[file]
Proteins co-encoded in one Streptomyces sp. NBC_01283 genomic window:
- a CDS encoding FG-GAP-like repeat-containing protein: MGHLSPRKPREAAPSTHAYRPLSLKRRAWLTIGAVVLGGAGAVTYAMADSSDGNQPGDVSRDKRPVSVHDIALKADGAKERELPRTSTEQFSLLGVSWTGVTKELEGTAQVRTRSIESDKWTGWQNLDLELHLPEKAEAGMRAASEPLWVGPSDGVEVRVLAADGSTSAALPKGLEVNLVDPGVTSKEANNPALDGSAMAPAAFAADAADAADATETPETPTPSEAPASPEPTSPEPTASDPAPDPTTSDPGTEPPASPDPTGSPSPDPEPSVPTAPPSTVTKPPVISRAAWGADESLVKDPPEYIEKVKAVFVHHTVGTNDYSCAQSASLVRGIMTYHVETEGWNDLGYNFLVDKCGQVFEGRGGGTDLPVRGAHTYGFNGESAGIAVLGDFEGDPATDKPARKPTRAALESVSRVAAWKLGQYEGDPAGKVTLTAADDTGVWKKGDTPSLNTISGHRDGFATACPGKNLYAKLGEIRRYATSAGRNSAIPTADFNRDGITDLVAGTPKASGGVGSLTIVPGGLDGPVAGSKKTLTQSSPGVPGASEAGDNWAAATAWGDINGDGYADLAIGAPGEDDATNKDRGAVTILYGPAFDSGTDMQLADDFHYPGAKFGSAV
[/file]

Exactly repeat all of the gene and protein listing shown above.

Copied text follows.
Proteins co-encoded in one Streptomyces sp. NBC_01283 genomic window:
- a CDS encoding FG-GAP-like repeat-containing protein: MGHLSPRKPREAAPSTHAYRPLSLKRRAWLTIGAVVLGGAGAVTYAMADSSDGNQPGDVSRDKRPVSVHDIALKADGAKERELPRTSTEQFSLLGVSWTGVTKELEGTAQVRTRSIESDKWTGWQNLDLELHLPEKAEAGMRAASEPLWVGPSDGVEVRVLAADGSTSAALPKGLEVNLVDPGVTSKEANNPALDGSAMAPAAFAADAADAADATETPETPTPSEAPASPEPTSPEPTASDPAPDPTTSDPGTEPPASPDPTGSPSPDPEPSVPTAPPSTVTKPPVISRAAWGADESLVKDPPEYIEKVKAVFVHHTVGTNDYSCAQSASLVRGIMTYHVETEGWNDLGYNFLVDKCGQVFEGRGGGTDLPVRGAHTYGFNGESAGIAVLGDFEGDPATDKPARKPTRAALESVSRVAAWKLGQYEGDPAGKVTLTAADDTGVWKKGDTPSLNTISGHRDGFATACPGKNLYAKLGEIRRYATSAGRNSAIPTADFNRDGITDLVAGTPKASGGVGSLTIVPGGLDGPVAGSKKTLTQSSPGVPGASEAGDNWAAATAWGDINGDGYADLAIGAPGEDDATNKDRGAVTILYGPAFDSGTDMQLADDFHYPGAKFGSAV